Strength Exercises for Swimmers

Some of our favorite ways to get stronger in the swim can be found here!
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Strength Exercises for Swimmers

Lat Pulldowns

Here’s a video of amazing lat pulldowns! These are our number one favorite movement (besides tubing – see below) for swimming strengthening! Both engage the core muscles that we use in our rotation, and builds our lats and rhomboids for better and stronger freestyle. We should use control and not momentum as the driver in these movements. At first, we want a light to moderate weight and high reps as we build strength. Don’t go crazy with a 110 pound lat pulldown and 15 wide pullups on Day 1!

Seated cable row

Here’s a video of this movement, which strengthens the trapezius muscles (top of neck to shoulder) and rhomboids (muscles near shoulder blade), pulling our shoulders back from all of that forward posture that we subject ourselves to (cycling, driving, flying a desk). Pull primarily back and slightly downward, keeping a relatively stable posture, and again using control over momentum and not over-reaching forward. Imagine pinching a pencil lengthwise between your shoulder blades.


Pushups (standard, wide, military)

Here’s a video of these in action! And first, let’s get one thing straight: there is no such thing as a girl pushup. It is called MODIFYING. We modify by balancing on our knees so that we can get more repetitions. In all pushups, we work the pecs (pectoralis, or chest). In standard pushups, hands should be level with shoulders and slightly wider. In wide pushups, hands should be just slightly wider than shoulders. In military pushups, we are targeting the triceps, so we place our hands at chest level and keep our elbows tucked in.

Streamline lunges

Here’s a great video of this movement, whose purpose is to tighten the core and work on balance while strengthening the quadriceps (thighs) for kicking. Keep the back straight and tall and hold the strongest streamline possible throughout the move.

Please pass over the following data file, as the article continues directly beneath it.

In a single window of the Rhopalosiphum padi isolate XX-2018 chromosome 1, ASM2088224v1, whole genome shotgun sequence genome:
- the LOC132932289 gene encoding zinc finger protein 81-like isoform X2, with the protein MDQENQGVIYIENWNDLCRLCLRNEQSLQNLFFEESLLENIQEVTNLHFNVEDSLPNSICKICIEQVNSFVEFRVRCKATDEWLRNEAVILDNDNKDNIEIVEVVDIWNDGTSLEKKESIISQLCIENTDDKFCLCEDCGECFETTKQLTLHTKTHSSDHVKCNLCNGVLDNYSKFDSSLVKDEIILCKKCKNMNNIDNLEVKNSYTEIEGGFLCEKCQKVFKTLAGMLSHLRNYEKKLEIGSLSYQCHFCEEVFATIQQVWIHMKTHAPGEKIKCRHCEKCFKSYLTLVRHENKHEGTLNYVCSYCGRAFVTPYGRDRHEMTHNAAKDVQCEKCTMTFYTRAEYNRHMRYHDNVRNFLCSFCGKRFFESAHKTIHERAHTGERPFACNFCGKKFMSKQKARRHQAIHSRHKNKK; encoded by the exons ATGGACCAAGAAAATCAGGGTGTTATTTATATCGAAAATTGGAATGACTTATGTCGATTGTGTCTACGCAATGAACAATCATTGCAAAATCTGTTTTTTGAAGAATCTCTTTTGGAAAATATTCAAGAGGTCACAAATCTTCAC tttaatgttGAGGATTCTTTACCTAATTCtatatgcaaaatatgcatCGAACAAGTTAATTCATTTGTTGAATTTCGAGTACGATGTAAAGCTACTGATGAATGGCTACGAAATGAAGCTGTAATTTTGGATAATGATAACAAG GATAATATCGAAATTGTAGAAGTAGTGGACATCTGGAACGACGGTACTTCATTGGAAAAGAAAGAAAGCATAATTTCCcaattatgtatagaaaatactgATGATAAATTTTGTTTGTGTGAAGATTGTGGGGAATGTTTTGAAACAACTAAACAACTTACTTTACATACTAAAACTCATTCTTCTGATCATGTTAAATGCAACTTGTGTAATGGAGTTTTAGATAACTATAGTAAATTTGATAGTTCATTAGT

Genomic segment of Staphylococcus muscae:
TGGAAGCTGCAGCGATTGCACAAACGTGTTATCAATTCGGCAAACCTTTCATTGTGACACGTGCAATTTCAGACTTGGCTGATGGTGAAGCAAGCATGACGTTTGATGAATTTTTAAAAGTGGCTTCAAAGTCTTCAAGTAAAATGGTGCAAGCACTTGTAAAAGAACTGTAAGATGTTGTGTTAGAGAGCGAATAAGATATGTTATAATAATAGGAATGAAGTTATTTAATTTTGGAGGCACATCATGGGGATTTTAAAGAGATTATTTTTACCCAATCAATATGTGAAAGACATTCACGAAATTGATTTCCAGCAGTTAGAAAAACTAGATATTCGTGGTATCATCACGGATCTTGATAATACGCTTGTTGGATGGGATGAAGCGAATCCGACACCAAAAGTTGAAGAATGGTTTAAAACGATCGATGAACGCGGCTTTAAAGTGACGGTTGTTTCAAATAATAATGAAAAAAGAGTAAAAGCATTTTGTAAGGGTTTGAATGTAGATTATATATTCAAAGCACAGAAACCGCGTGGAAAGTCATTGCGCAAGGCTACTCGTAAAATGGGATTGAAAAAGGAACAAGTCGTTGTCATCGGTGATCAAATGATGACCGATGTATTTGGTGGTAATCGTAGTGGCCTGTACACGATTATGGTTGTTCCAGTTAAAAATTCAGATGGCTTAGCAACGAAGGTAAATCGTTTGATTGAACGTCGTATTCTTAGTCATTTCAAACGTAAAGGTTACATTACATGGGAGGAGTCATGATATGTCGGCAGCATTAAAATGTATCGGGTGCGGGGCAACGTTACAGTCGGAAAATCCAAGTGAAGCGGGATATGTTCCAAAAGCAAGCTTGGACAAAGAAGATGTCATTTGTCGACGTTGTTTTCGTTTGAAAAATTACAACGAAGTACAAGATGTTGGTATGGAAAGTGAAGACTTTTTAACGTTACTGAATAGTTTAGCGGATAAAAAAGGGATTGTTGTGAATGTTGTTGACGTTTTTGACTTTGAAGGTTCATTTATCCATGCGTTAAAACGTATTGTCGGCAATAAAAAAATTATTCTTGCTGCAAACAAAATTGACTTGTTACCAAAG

Inchworm Exercise

See this video of this little, but powerful move, which lengthens the hamstrings and challenges the lower core (abs, hip flexors) as the feet move up to meet the hands and hands move to meet the feet, and so on. It’s ok to bend the knees to match the flexibility you have, and listen to your lower back and be gentle with it.


Tubing (also known as stretchcords) has been called a “secret weapon” by 4-time Olympian, gold medalist, and Triathlon World Champion Sheila Taormina, so we’ll let her speak for herself! (video). You can buy your own set of swim-specific tubing from our friends at

Flutter Kick

Flutter kick on back Still the good ol’ flutter kick from 5th grade soccer practice – only this time, you are actually going to use those muscles exactly as you use them in the exercise. Watch the guy in this video keep the lower back stable and not arch too much – head can be up or down on the floor. Small movements is the goal here – if you go big, keep control and don’t use momentum or you may risk stressing your lower back muscles. I like to do these with pointed toes because it feels more similar to the motion in the water – although we don’t specifically hold our toes pointed while swimming, they end up in a toes-back position because we are pressing on the water in the kick.

Triangle and reverse triangle

Challenging the balance is the goal in this movement, which is really more of a hold than a movement. (Tony Horton of P90X fame says that yoga is really about holding really uncomfortable positions for long periods of time). Accordingly, borrowing from yoga, we reach down to place hand next to opposite foot, bending the legs as needed, and using side support such as yoga blocks or books as needed.
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